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Emerson Lake & Palmer - Works Vol. 1  CD (album) cover

WORKS VOL. 1

Emerson Lake & Palmer

 

Symphonic Prog

2.82 | 488 ratings

From Progarchives.com, the ultimate progressive rock music website

TGM: Orb
Prog Reviewer
3 stars Review 4, Works Vol. 1 (double-CD), Emerson, Lake & Palmer, 1977

A much harder album to analyse than their previous studio albums, because the band is no longer a three-piece band, but a three-piece band with an orchestra and with Sinfield and Lake collaborating on the lyrics to Lake's side and Pirate. This combination is at times winning (Emerson's Toccata Con Fuoco, Lake's Closer To Believing and Palmer's Tank), and at times quite annoying (Pirates, Nobody Loves You Like I do). The album consists of three solo sides, of which I prefer Palmer's, and a group side, on two CDs. I do enjoy most of it, and there are a couple of excellent tracks, but it's a far cry from ELP's earlier material, and it's probably too varied for one person to like all of it.

Keith Emerson's classical piano concerto is basically too fluid for me to describe fully. It has an essentially anarchic and dramatic opening that doesn't particularly impress me, after this moves to a crescendo, the music slows down into a lush classical piece, with violins leading onto a slightly darker horn and bells section, and then constant shifts in mood and instrumentation. Whenever the piano comes in, it's usually to good effect, and, though I'm not a big fan of violins and some other elements of the orchestra, everything seems to work together quite well. I enjoy the flute parts especially. The first movement does continue and end much better than it starts.

The short second movement has a great piano part, and the orchestra seems to be supporting it well. The third movement opens very dramatically with aggressive piano and classical drumming as well as a continual build-up despite the fluent musical changes at any moment. The sheer beauty of the lone piano after the fire dies down for the first time is amazing. There is not a weak moment to the third movement, and even the orchestral sections are good. Furthermore, the music really does evoke the fire ('con fuoco') that is the focus of the movement. Despite an uninspiring start, Emerson's contribution to Works 1 is overall pretty good.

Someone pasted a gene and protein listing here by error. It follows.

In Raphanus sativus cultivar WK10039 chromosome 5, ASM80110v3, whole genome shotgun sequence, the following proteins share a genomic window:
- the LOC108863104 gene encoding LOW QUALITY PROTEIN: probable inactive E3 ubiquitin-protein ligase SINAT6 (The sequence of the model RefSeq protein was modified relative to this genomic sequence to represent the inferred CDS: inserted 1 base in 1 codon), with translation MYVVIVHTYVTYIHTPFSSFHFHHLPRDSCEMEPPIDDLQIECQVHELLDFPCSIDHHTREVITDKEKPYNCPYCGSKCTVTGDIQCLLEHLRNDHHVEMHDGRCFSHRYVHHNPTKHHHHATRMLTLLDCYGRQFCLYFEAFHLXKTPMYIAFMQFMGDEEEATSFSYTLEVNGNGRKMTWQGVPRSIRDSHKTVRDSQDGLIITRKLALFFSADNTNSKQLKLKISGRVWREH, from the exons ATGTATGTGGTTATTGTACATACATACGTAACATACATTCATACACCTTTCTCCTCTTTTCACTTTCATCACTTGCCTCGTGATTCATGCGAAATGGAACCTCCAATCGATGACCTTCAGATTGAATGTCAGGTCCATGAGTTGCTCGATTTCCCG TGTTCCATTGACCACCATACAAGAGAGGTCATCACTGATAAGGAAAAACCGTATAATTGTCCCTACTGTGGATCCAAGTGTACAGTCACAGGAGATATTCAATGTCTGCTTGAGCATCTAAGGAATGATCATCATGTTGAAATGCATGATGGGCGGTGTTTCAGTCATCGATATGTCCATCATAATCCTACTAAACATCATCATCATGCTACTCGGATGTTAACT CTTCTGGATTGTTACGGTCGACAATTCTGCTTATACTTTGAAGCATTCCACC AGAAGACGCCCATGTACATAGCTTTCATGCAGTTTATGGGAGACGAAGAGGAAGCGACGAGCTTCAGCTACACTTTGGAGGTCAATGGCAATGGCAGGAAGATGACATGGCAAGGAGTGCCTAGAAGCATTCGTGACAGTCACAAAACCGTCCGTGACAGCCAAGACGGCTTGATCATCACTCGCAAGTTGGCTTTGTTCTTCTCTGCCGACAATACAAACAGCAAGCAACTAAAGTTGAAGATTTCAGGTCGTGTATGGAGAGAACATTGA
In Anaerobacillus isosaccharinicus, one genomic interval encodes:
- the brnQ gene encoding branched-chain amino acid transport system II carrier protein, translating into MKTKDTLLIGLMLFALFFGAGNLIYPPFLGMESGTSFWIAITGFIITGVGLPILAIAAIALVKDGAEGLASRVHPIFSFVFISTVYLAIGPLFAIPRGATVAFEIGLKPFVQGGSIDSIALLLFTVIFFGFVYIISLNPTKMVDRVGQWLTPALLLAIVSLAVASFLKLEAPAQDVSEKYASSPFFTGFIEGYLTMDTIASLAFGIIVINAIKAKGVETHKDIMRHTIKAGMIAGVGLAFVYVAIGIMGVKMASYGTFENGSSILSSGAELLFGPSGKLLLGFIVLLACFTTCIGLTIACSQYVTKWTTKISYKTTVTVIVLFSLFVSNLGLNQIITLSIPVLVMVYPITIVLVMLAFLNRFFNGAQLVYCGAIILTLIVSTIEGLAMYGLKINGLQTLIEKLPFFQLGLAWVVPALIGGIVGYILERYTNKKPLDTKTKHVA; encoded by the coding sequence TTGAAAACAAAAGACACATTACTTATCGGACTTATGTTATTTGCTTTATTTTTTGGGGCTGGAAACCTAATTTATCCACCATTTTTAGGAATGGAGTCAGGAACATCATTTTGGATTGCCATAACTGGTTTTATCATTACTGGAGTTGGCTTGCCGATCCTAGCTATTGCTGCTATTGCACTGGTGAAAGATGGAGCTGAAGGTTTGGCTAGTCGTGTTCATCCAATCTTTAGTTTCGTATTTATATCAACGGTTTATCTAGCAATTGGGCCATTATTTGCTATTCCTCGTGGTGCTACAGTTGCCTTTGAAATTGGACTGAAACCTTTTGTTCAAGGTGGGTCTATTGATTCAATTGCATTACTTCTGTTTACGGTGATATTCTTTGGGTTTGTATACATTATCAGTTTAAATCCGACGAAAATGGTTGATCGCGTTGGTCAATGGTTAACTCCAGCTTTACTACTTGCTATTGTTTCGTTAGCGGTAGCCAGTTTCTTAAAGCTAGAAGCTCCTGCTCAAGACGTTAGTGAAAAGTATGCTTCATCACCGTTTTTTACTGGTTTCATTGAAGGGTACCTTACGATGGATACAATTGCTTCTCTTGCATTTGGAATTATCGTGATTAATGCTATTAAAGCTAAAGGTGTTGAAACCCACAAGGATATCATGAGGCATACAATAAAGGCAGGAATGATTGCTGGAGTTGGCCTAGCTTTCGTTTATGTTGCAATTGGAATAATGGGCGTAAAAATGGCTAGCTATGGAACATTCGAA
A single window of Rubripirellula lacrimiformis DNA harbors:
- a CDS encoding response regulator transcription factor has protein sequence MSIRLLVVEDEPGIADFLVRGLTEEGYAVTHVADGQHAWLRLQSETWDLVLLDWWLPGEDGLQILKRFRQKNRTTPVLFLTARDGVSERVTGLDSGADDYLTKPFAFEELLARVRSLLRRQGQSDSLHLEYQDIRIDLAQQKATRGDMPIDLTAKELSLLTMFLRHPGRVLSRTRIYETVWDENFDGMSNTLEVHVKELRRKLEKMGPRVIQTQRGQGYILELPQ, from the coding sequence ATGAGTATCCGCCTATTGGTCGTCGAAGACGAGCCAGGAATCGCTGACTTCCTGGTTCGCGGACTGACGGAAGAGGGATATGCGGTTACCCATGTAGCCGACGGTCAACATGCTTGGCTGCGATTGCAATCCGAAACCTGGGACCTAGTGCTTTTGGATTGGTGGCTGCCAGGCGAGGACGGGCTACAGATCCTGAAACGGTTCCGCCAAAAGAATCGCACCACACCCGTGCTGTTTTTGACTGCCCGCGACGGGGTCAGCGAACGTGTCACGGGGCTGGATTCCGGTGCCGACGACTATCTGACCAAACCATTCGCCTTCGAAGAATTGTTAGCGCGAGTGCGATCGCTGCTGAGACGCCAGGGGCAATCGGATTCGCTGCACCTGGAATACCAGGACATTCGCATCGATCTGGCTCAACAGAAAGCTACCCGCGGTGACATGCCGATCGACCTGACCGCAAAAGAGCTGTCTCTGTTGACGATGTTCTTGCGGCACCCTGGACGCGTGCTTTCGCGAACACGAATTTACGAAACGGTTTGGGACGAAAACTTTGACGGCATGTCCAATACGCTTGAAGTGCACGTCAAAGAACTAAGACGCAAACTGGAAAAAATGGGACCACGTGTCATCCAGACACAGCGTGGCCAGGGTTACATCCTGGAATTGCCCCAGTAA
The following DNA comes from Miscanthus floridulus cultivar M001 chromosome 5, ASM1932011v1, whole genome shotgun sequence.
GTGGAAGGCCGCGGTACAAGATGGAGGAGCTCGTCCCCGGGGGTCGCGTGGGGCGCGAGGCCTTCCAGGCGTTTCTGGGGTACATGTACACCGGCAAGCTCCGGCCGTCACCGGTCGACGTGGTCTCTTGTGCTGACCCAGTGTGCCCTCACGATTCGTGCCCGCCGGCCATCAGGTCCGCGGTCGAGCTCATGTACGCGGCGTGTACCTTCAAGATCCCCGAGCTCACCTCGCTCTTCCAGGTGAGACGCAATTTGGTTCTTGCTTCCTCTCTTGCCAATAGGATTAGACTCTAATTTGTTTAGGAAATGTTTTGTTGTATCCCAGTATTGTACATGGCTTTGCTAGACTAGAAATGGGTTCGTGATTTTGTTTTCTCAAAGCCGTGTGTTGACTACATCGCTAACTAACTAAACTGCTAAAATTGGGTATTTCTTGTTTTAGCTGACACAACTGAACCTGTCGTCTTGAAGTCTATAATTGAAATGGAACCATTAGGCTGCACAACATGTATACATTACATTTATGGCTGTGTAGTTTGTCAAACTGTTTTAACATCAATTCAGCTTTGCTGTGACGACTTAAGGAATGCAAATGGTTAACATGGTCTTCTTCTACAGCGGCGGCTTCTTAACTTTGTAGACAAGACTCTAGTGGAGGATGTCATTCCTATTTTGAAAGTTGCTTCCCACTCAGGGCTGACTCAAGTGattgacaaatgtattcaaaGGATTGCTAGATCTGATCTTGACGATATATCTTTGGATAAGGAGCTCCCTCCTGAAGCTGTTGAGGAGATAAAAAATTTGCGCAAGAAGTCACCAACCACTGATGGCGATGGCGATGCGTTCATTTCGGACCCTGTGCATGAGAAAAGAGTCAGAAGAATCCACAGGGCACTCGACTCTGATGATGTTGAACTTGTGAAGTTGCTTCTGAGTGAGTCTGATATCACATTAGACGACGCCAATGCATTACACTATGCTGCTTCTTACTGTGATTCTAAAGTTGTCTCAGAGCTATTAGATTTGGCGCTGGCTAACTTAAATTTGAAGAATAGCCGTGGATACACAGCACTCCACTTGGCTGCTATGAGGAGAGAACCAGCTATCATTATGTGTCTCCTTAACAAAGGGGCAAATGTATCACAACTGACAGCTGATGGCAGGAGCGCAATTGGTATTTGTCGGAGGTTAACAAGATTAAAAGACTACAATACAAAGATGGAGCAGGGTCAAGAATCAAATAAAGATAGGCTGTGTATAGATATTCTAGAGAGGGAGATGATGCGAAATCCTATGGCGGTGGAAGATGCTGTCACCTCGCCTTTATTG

Lend Your Love To Me Tonight is an acoustic ballad that moves to a better orchestra and drum backed acoustic-ballad. Sinfield's lyrics are quite decent, until 'confuse me, abuse me, misuse me'. It's overall a decent effort despite occasional tackyness and generic moments.

C'est La Vie is amazing: tragic, strong lyrics, real atmosphere, and the ability to almost reduce me to tears every listen. It's basically driven by an acoustic guitar with beautiful orchestral additions. The only (and very annoying) weakness here is the accordion solo, which takes a bit of getting used to. I prefer the Works Live version, though.

Hallowed Be Thy Name is a complete contrast, though also good. It's a fairly energetic number with biting, entertaining Sinfield lyrics. The drums and piano are great, and the horn and violin additions are also very strong. Lake's voice is, as usual, amazing. I think the fade could happily have been replaced with a proper conclusion, though.

Nobody Loves You Like I Do has a great start, with acoustics, electrics, piano and drums leading it. Unfortunately, it then has a pathetic chorus with an irritating harmonica sound. The vocals and lyrics are cheesy. The brief moments of excellent instrumental work are instantly replaced with irritating chorus and frivolous violins and that bloody harmonica. I dislike it, but it still shows promise.

Closer to Believing is much better, a tragic, sweeping ballad with beautiful lines like 'From the opium of custom to the ledges of extremes'. Not repetitive, not weak, and with both strong music and enough substantial lyrics to allow Lake to sing throughout without wrecking the song. It ends the first CD beautifully, and the orchestra is perhaps used with more finesse here than it is in any of Lake's other pieces.